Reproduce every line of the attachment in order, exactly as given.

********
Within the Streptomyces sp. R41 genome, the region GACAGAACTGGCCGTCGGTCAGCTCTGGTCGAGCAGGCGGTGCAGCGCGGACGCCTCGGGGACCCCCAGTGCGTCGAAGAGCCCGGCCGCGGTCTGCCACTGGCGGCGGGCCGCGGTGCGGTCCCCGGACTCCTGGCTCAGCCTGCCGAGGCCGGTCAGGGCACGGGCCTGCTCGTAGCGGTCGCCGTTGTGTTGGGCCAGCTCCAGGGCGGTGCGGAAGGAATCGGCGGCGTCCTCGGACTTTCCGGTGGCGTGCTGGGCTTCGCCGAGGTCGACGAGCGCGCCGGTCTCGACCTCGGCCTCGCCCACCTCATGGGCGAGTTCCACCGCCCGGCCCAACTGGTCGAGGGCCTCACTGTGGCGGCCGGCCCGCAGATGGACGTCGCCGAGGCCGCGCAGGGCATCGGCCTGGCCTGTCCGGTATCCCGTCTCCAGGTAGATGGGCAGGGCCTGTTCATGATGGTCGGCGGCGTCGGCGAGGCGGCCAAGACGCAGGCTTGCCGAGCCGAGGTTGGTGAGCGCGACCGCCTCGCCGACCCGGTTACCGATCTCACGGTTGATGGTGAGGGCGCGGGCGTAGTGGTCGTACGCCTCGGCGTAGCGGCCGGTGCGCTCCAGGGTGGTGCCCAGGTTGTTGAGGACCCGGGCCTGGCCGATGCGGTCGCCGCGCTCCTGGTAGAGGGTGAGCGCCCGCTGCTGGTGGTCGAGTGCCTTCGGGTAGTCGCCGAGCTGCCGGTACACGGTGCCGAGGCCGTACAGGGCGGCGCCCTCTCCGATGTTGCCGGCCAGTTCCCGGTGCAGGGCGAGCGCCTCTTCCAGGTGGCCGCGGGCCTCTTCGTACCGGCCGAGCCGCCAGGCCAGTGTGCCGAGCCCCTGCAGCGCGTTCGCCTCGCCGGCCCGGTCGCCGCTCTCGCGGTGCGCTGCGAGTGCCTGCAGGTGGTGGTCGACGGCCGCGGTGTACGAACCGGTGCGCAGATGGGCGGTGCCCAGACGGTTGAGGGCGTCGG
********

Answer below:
Within the Streptomyces sp. R41 genome, the region GACAGAACTGGCCGTCGGTCAGCTCTGGTCGAGCAGGCGGTGCAGCGCGGACGCCTCGGGGACCCCCAGTGCGTCGAAGAGCCCGGCCGCGGTCTGCCACTGGCGGCGGGCCGCGGTGCGGTCCCCGGACTCCTGGCTCAGCCTGCCGAGGCCGGTCAGGGCACGGGCCTGCTCGTAGCGGTCGCCGTTGTGTTGGGCCAGCTCCAGGGCGGTGCGGAAGGAATCGGCGGCGTCCTCGGACTTTCCGGTGGCGTGCTGGGCTTCGCCGAGGTCGACGAGCGCGCCGGTCTCGACCTCGGCCTCGCCCACCTCATGGGCGAGTTCCACCGCCCGGCCCAACTGGTCGAGGGCCTCACTGTGGCGGCCGGCCCGCAGATGGACGTCGCCGAGGCCGCGCAGGGCATCGGCCTGGCCTGTCCGGTATCCCGTCTCCAGGTAGATGGGCAGGGCCTGTTCATGATGGTCGGCGGCGTCGGCGAGGCGGCCAAGACGCAGGCTTGCCGAGCCGAGGTTGGTGAGCGCGACCGCCTCGCCGACCCGGTTACCGATCTCACGGTTGATGGTGAGGGCGCGGGCGTAGTGGTCGTACGCCTCGGCGTAGCGGCCGGTGCGCTCCAGGGTGGTGCCCAGGTTGTTGAGGACCCGGGCCTGGCCGATGCGGTCGCCGCGCTCCTGGTAGAGGGTGAGCGCCCGCTGCTGGTGGTCGAGTGCCTTCGGGTAGTCGCCGAGCTGCCGGTACACGGTGCCGAGGCCGTACAGGGCGGCGCCCTCTCCGATGTTGCCGGCCAGTTCCCGGTGCAGGGCGAGCGCCTCTTCCAGGTGGCCGCGGGCCTCTTCGTACCGGCCGAGCCGCCAGGCCAGTGTGCCGAGCCCCTGCAGCGCGTTCGCCTCGCCGGCCCGGTCGCCGCTCTCGCGGTGCGCTGCGAGTGCCTGCAGGTGGTGGTCGACGGCCGCGGTGTACGAACCGGTGCGCAGATGGGCGGTGCCCAGACGGTTGAGGGCGTCGG